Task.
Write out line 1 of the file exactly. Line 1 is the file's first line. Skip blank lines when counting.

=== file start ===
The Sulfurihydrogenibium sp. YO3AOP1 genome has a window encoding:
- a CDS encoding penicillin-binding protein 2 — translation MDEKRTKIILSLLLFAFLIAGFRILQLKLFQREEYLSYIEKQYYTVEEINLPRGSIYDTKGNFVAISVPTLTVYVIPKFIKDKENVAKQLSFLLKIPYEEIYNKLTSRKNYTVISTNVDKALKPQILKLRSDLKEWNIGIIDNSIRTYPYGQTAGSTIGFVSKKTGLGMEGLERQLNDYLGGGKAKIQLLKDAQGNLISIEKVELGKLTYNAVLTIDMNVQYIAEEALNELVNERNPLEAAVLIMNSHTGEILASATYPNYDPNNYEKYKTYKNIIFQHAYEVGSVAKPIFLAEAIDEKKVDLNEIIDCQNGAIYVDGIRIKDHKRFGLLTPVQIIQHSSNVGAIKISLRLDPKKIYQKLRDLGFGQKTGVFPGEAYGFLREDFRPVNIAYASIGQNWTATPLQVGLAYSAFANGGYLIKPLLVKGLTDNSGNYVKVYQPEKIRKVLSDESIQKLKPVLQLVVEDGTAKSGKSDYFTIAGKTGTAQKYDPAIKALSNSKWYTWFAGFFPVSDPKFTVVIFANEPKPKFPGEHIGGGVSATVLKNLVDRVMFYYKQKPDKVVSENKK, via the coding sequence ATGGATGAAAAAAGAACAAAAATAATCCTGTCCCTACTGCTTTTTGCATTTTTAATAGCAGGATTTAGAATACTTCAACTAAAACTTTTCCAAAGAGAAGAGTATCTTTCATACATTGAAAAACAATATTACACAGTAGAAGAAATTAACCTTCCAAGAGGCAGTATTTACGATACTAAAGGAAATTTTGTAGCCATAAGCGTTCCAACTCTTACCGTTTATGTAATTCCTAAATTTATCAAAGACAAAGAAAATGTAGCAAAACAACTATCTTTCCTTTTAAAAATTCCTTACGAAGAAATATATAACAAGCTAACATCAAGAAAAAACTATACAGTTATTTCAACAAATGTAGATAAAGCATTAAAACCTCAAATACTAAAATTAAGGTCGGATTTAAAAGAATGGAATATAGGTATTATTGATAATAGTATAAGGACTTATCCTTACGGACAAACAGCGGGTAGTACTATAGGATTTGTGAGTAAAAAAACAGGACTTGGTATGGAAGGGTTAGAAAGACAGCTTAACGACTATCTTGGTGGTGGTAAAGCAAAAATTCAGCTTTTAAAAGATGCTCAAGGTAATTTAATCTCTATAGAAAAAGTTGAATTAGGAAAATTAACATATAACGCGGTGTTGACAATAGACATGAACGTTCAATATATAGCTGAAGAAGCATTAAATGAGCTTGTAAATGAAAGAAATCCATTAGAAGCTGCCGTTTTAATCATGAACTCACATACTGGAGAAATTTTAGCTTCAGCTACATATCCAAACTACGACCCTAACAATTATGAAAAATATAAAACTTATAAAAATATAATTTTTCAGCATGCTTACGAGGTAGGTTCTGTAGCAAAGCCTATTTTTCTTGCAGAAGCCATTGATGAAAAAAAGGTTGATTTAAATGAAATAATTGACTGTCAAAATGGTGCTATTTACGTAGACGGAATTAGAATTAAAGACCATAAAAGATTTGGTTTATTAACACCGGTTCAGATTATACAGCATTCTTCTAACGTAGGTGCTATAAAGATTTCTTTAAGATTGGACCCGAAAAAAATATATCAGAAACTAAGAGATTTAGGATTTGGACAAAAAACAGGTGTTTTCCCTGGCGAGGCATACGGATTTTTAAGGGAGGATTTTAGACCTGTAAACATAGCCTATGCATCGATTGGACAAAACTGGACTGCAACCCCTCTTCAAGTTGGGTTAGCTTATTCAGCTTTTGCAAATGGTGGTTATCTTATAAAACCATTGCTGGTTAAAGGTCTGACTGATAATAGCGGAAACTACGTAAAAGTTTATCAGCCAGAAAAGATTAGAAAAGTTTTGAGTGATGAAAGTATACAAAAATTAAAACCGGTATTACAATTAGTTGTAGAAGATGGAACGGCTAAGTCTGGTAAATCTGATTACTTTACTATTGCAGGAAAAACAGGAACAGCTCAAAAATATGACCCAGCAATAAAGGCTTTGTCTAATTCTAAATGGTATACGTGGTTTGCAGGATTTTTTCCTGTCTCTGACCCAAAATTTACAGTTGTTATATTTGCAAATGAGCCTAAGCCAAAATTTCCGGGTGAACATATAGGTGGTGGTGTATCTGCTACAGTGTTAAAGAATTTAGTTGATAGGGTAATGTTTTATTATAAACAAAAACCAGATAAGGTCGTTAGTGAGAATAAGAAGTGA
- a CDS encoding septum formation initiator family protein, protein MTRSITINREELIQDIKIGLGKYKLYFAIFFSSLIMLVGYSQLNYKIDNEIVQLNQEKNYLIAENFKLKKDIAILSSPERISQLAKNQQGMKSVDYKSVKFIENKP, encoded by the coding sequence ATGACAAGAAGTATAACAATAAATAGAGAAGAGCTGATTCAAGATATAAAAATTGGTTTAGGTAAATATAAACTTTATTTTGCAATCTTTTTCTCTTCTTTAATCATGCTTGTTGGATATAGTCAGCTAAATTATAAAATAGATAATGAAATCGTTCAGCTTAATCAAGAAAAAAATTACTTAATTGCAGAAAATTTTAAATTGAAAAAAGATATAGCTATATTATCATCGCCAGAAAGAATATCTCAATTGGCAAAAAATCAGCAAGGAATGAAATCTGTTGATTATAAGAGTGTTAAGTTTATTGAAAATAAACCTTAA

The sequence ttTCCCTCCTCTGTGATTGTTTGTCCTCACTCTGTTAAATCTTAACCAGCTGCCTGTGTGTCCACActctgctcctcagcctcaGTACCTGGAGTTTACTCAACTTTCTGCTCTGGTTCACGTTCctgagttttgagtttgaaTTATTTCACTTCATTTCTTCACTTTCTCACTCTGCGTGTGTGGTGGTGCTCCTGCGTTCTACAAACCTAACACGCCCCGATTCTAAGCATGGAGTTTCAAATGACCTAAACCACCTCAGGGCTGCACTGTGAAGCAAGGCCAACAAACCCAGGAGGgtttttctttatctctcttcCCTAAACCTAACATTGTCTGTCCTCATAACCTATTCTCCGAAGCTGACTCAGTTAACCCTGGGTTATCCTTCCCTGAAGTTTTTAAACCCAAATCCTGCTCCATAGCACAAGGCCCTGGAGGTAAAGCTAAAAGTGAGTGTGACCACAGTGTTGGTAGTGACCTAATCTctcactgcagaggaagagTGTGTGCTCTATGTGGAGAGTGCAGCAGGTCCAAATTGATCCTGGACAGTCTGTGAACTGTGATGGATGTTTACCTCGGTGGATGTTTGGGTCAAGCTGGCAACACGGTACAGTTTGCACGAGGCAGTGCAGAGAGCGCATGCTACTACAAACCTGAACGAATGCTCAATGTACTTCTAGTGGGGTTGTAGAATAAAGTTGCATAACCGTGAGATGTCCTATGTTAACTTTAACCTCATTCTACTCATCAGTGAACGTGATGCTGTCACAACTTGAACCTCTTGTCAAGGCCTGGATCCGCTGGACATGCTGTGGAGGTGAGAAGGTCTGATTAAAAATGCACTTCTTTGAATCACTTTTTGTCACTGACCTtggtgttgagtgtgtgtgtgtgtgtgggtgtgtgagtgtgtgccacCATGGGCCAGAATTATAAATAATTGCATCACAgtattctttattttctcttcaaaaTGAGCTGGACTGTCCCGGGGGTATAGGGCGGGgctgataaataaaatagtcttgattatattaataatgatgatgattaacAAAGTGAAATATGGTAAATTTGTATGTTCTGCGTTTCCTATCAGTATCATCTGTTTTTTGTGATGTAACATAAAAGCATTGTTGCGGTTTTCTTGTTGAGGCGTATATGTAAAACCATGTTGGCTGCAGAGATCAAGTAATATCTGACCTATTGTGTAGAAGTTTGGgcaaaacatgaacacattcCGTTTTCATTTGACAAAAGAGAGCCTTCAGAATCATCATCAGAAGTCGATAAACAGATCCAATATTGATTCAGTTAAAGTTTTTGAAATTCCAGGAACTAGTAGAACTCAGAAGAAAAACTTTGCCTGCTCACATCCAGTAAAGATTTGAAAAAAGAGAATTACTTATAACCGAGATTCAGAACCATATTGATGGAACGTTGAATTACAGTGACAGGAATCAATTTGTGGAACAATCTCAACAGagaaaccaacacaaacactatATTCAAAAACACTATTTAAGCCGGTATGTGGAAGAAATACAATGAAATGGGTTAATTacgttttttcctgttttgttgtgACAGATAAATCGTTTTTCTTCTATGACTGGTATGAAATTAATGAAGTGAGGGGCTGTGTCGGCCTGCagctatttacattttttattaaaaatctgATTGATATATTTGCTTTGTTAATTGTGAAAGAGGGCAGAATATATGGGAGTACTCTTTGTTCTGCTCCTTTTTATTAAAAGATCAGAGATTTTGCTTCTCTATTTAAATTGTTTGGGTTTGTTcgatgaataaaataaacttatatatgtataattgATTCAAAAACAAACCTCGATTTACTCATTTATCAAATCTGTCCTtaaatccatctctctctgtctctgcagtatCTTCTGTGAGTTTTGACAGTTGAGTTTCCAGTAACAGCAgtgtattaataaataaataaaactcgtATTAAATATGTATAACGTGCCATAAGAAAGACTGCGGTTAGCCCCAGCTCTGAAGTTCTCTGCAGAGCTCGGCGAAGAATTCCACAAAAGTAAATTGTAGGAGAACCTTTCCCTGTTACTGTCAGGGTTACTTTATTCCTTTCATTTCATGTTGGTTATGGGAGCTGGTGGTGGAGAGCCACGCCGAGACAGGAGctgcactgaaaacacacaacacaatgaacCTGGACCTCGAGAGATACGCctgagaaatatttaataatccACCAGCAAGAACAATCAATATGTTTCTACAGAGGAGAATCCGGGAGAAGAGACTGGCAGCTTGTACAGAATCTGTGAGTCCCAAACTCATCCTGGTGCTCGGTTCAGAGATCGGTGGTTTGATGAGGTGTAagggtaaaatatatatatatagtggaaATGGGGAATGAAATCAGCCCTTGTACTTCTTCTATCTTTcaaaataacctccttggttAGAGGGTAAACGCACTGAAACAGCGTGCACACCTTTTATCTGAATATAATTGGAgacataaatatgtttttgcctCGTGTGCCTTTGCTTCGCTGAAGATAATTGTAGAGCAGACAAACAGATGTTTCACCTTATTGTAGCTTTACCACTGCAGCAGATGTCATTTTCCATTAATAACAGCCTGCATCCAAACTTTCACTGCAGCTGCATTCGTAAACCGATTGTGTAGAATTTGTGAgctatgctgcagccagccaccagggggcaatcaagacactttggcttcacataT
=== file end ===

The Sulfurihydrogenibium sp. YO3AOP1 genome has a window encoding: